Posted on: 13 July 2016

A street in Bombay - 1867

This chromolithograph is taken from plate 4 of William Simpson's 'India: Ancient and Modern'. The artist depicts the teeming street of the bustling city of Bombay (Mumbai), a hub of India trade. A distinct feature of the architecture was the elaborate red-and-green coloured carving on wooden pillars and beams of houses. The man in a white turban reading a book is a Parsi priest. Simpson wrote: "the high turban of a Parsi is sure to greet you everywhere". The Parsis were adherents of the Zoroastrian religion and mostly concentrated in Bombay. Their ancestors had fled Muslim persecution in eighth-century Iran in the eighth century. At the time of this image they began to adopt items of western dress along with their native clothing.

Text and image credit:
Copyright © The British Library Board

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Incredible India...


Thank you

Simpson's each work is incredible👍

100 years later, 1967 everything's the same except ...add an Ambassador, a scooter, electric wires overhead and a hippie or two

Incredible ♀♀

Nidhi Shah

To me, as far as the description goes, it's unjust to avoid mentioning that the house with carvings and wide staircase, more than likely belongs to a Brahmin family. Check out the tonsured young boy with piggy-tail, offering water to that lady on the steps- possibly a passer by. And also a typical Marathi couple with the man sporting a Pagdi- the red headgear, and his wife wearing a 9-yard saree.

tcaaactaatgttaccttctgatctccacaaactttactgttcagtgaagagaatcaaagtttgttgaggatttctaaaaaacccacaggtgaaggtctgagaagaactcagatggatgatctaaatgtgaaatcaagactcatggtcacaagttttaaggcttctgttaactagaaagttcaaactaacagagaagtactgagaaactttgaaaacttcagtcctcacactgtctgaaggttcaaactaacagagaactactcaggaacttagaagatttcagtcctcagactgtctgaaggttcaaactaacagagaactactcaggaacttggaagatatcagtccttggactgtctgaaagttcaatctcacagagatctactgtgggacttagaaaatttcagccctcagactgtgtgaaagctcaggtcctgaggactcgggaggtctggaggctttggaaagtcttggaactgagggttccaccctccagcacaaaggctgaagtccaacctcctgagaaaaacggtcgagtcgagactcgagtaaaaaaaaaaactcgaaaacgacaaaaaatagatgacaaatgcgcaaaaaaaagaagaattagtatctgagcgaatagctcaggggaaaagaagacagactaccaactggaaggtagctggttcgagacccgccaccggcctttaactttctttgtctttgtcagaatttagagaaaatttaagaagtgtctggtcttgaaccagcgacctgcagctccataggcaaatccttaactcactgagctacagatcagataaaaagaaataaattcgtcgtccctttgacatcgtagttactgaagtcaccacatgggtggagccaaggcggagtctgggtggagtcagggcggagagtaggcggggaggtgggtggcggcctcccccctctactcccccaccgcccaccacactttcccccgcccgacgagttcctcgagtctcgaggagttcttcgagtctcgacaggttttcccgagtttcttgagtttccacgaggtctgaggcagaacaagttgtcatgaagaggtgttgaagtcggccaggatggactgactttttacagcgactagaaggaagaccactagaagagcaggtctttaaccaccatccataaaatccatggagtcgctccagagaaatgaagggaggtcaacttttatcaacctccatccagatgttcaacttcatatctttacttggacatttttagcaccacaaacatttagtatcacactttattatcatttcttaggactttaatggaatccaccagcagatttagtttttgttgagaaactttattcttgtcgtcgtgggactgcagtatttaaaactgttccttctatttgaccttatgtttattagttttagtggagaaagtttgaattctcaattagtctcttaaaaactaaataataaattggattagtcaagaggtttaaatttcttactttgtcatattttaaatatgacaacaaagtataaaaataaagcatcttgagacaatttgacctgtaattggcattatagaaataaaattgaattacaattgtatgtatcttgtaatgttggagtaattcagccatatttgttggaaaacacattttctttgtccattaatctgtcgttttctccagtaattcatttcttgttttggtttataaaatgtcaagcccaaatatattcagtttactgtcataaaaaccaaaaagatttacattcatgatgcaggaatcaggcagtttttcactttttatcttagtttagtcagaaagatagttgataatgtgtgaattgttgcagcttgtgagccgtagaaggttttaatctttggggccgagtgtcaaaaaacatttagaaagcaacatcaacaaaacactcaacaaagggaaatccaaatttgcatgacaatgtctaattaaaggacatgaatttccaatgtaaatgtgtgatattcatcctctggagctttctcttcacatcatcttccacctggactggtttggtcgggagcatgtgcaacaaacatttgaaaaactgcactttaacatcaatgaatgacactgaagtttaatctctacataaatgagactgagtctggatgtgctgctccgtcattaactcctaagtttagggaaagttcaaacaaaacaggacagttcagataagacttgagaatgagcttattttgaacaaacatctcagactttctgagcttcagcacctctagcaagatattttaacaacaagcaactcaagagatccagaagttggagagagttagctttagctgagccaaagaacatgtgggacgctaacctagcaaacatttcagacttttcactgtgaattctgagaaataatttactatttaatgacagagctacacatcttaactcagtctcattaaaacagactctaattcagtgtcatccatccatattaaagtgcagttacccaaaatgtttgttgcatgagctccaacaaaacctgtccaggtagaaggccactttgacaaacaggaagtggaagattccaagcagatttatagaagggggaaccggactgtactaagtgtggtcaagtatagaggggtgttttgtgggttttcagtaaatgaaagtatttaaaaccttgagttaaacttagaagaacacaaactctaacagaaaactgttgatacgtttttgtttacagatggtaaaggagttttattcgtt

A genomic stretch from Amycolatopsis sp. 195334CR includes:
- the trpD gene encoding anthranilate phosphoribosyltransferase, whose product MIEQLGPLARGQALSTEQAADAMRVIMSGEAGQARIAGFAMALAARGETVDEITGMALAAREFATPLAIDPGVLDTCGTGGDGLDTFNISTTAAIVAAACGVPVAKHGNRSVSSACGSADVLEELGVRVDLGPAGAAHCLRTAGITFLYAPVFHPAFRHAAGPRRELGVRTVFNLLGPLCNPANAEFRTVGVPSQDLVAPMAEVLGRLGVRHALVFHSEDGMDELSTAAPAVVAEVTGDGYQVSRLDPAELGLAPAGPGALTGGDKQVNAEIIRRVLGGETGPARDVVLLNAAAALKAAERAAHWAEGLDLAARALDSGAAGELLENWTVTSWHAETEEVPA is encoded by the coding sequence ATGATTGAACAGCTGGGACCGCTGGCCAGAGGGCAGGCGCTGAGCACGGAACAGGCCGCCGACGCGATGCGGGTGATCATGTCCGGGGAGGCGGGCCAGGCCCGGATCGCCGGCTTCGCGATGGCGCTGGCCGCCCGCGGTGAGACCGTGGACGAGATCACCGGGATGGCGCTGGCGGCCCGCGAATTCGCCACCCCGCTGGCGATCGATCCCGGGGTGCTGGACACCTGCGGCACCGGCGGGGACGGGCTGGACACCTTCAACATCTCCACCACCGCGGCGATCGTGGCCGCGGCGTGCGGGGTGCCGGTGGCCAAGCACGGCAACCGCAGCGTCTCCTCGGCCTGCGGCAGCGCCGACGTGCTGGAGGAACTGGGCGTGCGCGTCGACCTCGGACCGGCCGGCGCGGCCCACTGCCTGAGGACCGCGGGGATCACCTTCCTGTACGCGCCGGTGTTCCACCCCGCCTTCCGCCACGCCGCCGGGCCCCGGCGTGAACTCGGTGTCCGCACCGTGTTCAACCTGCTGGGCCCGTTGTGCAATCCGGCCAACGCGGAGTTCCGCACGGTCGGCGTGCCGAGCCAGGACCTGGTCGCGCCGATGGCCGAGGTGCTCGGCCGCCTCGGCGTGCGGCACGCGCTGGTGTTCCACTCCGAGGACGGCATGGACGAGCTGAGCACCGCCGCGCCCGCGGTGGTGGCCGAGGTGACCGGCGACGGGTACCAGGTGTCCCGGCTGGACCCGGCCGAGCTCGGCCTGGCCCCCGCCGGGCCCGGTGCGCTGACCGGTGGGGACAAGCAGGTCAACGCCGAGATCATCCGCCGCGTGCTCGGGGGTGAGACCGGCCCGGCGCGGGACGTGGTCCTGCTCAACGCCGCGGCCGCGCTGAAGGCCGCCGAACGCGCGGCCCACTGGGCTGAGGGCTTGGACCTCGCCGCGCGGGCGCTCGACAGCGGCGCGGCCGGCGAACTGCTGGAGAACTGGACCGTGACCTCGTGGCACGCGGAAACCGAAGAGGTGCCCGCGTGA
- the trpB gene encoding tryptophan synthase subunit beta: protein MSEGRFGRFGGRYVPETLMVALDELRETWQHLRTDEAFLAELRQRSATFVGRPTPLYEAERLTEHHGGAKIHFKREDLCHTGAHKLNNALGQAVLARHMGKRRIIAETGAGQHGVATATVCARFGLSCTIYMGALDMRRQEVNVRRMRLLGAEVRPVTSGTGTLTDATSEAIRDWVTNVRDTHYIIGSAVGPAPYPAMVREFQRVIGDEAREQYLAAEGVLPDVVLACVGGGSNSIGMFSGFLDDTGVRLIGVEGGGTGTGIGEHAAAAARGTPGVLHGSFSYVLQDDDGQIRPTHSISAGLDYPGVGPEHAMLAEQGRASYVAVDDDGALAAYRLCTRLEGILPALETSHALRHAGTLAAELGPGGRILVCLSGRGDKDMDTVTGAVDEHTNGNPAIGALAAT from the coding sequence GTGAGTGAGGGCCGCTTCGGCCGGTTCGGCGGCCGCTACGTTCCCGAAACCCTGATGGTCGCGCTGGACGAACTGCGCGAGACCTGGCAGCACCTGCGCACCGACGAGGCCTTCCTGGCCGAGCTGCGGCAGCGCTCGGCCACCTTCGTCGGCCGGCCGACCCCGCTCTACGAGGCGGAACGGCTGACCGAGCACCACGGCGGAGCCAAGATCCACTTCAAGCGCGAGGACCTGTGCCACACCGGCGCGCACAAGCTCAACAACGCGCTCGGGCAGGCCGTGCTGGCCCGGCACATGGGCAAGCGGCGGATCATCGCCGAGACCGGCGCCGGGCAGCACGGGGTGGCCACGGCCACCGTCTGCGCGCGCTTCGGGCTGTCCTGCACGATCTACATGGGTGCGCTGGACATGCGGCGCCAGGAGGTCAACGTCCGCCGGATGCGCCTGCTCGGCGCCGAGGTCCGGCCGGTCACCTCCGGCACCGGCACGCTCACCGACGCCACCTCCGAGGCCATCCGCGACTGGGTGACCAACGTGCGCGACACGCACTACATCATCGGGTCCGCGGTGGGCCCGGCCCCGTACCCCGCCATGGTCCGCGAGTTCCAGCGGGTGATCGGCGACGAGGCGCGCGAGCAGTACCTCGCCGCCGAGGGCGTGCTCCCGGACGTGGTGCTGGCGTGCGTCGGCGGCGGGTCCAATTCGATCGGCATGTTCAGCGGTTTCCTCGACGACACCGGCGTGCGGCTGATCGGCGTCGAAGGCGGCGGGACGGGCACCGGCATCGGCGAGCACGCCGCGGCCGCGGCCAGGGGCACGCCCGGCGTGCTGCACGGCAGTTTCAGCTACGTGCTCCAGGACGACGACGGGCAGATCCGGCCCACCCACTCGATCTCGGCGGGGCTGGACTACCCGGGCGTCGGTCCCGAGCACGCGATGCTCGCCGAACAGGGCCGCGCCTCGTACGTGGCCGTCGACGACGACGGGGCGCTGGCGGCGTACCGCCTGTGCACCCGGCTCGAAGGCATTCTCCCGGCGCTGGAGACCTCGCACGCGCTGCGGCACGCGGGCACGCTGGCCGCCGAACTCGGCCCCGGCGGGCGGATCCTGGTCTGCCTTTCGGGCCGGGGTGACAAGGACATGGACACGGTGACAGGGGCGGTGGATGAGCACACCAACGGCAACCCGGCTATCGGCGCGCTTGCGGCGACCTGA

Naro Ttam

what a beauty life

Was just gonna write along those!

Perfect observation .... Kaustubh!! That high turban Parsi could be passer by also !!


Jaynish Shah

very nice

very beautiful

" Piggy tail " ? seems to me a sarcastic adjective.

Seems like old pathways of Bhavnager ( Gujrat) ... Amazing post thanks for sharing it with us :)

Wonderful thanks.

Vinod Razdan What sarcasm??😳🙄! Pigtail is the closest english word for 'Shikha'.


Very interesting

Oindrila Sikdar

Kaustubh I agree with you Minute Observation in Toto.

Such Woden Houses are ound in Brahaman Wadas Of Nashik, Which had/has Sizeable Brahamin Population, by virtue of being important Pilgrimage center.

Alex Červený veja que extraordinario. Sanjay Mewada look at this.


Such detail....lovely!

A wonderful piece of History so colourful something to treasure

Paulo, Thank you for sharing. William Simpson was a remarkable man. A combination of Norman Rockwell, Edward R Murrow, Paul Theroux, and John Singer Sargent, because neither photography, nor photo journalism, nor war correspondents, or travel writers existed in middle 1800s. He was an illustrator, artist, war correspondent and completely fearless; venturing into wars and battles in Europe, Crimea, and just about everywhere East India Company operated, to capture the sights and sent his dispatches as paintings. He traveled extensively in India, sent there to capture India's first war of Independence (1857). As part of his assignment he traveled to Bombay as well. The tragedy of the painting you posted above is that it is only one of the 50 or so remaining out of the 250 he painted on that trip to India. Only 50 remain because they were converted into lithographs, while others sold off as his financier for the India trip went bankrupt. This painting is unique in many aspects. There are not that many watercolors of Bombay in mid 19th century of this quality and vintage. Occasionally a few of his works come up for sale but almost never of the work he did depicting Bombay. I would buy one in a heartbeat if I ever saw one listed :-)

Looks like Girgaum..Totally marashtrian dominated .Nonetheless a beautiful work

Bazaargate Street?